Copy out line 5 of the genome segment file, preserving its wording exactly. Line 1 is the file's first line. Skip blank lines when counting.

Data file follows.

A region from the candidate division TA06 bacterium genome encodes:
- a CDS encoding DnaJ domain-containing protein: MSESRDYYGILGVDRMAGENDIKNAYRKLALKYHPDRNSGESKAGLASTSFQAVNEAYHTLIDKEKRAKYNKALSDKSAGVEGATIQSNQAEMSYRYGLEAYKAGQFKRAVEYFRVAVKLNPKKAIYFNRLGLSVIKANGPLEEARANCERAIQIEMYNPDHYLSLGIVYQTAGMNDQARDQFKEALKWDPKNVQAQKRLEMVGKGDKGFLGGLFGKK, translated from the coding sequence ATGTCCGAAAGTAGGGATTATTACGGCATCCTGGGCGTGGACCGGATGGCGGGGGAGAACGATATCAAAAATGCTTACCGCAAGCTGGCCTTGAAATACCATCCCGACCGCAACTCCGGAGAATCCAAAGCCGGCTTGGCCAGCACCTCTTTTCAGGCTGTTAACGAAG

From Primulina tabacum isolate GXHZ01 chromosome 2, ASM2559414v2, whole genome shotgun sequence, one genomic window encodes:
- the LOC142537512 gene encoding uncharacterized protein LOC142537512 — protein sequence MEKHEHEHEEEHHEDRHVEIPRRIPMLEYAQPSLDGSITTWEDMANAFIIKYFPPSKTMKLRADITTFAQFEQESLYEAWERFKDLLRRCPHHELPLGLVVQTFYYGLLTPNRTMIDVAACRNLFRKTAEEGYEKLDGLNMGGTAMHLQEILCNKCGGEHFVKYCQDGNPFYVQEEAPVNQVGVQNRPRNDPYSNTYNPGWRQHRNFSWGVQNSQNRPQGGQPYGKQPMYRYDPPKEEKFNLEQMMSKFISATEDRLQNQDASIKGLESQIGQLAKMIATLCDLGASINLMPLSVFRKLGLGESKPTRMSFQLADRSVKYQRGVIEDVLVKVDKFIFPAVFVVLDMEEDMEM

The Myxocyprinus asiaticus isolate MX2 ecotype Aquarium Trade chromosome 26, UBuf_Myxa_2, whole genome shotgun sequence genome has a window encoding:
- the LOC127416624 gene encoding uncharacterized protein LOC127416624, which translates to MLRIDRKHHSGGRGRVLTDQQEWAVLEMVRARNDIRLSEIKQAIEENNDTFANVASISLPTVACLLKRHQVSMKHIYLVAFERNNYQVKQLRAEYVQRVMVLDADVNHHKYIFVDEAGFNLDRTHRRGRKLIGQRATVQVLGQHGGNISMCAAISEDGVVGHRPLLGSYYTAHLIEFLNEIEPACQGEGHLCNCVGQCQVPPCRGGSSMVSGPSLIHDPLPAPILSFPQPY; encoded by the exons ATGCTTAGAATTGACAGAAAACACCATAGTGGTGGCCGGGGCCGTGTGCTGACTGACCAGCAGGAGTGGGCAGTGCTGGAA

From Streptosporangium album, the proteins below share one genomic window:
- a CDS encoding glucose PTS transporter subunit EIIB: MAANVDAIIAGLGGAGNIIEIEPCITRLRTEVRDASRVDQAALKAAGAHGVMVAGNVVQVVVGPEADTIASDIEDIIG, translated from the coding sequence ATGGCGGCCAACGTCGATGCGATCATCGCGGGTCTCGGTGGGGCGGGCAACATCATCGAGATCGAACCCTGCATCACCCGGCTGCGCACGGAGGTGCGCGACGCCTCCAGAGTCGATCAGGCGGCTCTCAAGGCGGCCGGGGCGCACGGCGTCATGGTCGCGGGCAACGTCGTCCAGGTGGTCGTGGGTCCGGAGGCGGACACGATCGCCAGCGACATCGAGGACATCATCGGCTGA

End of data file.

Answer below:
The Myxocyprinus asiaticus isolate MX2 ecotype Aquarium Trade chromosome 26, UBuf_Myxa_2, whole genome shotgun sequence genome has a window encoding: